Research In Motion, the BlackBerry device maker, won a judge’s order overturning a jury’s $147.2 million patent-infringement award to rival MFormation Technologies Inc.
Jurors in federal court in San Francisco concluded in mid-July that RIM (Nasdaq: RIMM) software violated Edison, New Jersey-based MFormation’s patent-protected inventions.
“There was no legally sufficient evidentiary basis” for the jury’s findings, U.S. District Chief Judge James Ware wrote in an opinion yesterday.
MFormation, which makes mobile-device management software, sued RIM in 2008, saying it misappropriated technology learned during failed licensing discussions. RIM denied any wrongdoing.
“We appreciate the judge’s careful consideration of this case,” said Steve Zipperstein, RIM’s chief legal officer, in a statement today.
MFormation spokeswoman Stephanie Markham didn’t immediately respond to voice- and e-mail messages seeking comment on the ruling.
Apple Wins Right to Appeal
In another case, Apple (Nasdaq: AAPL), which lost part of a court fight with Eastman Kodak Co. this month when a federal judge denied its ownership claim of two digital image patents, can seek an appeal of his decision, the judge said.
Apple’s big courtroom battle with Samsung resumes on Friday.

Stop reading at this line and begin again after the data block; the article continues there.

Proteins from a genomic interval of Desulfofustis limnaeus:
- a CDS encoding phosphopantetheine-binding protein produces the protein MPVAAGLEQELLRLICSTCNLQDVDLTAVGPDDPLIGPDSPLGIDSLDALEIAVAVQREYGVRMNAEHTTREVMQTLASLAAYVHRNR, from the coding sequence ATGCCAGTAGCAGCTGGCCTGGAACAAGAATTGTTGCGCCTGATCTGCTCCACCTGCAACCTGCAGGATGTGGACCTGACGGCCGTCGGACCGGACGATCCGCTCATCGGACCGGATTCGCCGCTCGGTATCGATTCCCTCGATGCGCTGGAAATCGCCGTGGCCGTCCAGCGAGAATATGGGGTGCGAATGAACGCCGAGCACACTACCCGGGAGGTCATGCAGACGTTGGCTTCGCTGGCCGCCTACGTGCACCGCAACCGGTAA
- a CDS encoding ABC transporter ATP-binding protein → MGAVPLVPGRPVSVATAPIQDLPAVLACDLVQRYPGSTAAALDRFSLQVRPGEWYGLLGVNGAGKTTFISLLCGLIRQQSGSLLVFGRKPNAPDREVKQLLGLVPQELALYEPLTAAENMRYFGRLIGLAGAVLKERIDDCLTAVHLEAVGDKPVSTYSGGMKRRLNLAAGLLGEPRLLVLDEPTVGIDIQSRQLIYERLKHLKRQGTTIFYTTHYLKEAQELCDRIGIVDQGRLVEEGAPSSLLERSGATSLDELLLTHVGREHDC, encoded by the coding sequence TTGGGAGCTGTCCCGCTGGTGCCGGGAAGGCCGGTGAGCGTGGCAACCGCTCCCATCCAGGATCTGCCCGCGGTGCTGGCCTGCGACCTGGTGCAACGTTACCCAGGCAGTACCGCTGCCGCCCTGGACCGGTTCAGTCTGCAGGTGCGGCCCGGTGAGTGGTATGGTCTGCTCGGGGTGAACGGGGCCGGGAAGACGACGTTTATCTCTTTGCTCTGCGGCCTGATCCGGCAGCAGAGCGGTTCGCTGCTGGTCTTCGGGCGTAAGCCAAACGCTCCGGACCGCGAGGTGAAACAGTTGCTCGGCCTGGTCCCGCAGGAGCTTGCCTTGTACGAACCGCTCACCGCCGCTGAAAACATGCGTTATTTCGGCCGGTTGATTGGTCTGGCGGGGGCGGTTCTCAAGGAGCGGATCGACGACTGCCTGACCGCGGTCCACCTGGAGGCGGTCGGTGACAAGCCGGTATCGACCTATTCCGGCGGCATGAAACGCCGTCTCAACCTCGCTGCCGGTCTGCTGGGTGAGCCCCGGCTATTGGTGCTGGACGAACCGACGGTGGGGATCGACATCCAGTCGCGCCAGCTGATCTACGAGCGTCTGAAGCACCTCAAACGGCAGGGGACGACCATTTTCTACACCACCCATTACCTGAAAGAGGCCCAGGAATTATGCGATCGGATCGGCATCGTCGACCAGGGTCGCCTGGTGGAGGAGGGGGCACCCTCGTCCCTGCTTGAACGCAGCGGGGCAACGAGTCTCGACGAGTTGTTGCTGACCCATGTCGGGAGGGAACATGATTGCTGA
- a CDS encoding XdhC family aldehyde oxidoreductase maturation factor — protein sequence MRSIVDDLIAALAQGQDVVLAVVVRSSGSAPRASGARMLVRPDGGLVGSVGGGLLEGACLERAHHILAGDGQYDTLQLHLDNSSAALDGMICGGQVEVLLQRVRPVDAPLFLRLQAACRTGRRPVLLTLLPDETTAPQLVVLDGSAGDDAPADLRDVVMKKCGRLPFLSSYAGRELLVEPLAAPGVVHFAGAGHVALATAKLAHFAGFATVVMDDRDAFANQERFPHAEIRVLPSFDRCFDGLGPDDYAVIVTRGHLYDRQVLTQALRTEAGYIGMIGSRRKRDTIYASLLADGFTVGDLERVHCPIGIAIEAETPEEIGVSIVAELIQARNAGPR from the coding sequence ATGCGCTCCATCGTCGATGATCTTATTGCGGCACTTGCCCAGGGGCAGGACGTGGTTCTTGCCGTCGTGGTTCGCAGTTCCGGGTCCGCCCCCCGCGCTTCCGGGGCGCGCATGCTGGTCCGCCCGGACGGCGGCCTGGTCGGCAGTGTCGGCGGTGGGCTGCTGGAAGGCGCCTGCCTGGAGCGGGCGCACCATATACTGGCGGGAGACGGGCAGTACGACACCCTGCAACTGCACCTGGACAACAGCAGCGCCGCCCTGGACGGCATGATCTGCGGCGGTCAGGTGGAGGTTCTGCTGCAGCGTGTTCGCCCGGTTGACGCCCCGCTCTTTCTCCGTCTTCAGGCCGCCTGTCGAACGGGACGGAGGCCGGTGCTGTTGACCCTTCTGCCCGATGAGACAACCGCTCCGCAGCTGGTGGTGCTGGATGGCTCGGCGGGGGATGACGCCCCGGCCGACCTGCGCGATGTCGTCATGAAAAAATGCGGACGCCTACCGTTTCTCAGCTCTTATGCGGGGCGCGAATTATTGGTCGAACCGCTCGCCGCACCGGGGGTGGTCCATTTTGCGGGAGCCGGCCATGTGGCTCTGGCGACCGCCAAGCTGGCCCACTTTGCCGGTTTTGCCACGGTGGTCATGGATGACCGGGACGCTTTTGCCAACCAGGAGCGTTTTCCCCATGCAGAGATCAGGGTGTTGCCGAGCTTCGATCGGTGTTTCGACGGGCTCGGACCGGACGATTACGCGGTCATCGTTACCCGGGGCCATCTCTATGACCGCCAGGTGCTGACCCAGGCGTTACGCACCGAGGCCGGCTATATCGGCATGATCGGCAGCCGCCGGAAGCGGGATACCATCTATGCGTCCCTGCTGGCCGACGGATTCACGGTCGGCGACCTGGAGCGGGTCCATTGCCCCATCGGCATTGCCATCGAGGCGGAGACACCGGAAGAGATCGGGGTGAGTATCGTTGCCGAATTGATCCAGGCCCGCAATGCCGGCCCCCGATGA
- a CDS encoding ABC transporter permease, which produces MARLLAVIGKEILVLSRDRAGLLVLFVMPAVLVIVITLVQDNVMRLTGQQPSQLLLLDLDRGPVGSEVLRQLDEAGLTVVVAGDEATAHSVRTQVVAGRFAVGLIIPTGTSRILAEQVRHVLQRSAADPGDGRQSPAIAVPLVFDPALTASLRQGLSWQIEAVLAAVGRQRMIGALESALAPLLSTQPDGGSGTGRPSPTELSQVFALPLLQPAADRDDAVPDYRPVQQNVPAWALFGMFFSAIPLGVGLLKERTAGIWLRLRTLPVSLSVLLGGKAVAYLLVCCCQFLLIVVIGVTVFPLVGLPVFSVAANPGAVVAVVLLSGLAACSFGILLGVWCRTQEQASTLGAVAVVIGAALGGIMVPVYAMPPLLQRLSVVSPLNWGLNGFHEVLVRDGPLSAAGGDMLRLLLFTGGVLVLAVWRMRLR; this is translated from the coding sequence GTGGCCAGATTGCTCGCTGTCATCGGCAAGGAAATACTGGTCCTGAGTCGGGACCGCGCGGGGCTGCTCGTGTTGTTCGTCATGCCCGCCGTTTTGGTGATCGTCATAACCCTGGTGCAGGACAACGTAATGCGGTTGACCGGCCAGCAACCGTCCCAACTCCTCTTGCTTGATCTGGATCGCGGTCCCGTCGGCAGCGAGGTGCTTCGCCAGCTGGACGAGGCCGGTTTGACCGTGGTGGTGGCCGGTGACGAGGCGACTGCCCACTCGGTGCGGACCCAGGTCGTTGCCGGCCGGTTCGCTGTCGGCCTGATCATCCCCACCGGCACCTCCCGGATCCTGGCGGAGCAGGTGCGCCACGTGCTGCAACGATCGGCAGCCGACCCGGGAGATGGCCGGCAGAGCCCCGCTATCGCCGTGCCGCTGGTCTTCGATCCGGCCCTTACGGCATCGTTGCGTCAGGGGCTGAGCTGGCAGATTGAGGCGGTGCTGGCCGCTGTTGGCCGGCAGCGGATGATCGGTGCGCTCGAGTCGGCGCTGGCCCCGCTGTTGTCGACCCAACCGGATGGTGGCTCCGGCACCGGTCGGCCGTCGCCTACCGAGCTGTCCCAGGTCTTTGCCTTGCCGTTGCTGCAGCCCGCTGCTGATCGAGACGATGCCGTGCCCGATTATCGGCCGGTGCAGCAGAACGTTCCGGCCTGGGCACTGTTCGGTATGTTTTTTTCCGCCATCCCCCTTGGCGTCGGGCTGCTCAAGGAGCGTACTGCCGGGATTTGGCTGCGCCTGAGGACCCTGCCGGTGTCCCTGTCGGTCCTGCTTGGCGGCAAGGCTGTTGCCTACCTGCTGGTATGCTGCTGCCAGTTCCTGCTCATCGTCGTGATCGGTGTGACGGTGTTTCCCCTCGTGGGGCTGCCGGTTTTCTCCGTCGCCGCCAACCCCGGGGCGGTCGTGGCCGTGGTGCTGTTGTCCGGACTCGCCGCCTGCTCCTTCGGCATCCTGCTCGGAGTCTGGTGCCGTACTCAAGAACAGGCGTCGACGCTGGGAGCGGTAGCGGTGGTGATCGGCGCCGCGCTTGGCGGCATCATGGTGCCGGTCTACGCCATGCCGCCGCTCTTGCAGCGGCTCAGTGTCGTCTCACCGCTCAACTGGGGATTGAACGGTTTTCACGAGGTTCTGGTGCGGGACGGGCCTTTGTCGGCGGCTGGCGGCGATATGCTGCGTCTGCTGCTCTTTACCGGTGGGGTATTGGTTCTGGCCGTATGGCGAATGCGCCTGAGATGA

Bankrupt Kodak sued Apple in June, accusing the iPhone maker of trying to disrupt an auction of more than 1,000 patents that started yesterday. A judge in Manhattan ruled in favor of Kodak on two of 10 patents claimed by Apple, which Kodak plans to sell as part of its restructuring.
U.S. Bankruptcy Judge Allan Gropper told Apple Wednesday in an order that it can ask for a review of the ruling before it becomes final, initiating a so-called interlocutory appeal. He declined to authorize an immediate appeal because federal policy was against “piecemeal appeals.”
Apple was free to try to get a district judge to take the case, he said.
In a letter to Gropper, Apple had asked him to facilitate an immediate appeal. “Apple believes it is in all of the parties’ interests to resolve all potential appeals on these issues as soon as possible,” the company said.
Apple has been trying to move the Kodak lawsuit from bankruptcy court to U.S. District Court so another judge can review the merits of its “inventorship and ownership claims,” it has said.
It renewed its effort to move the case on Aug. 2, a day after Gropper’s ruling in U.S. Bankruptcy Court in Manhattan. It might be “appropriate” if the judge’s order included a qualification that his decision can be reviewed by a district judge, Apple said.
In an Aug. 2 letter to U.S. District Judge George Daniels, Apple noted that Gropper ruled against Kodak on eight of the 10 patents. Daniels invited Apple to come back to him after Gropper had ruled on the case, according to the letter.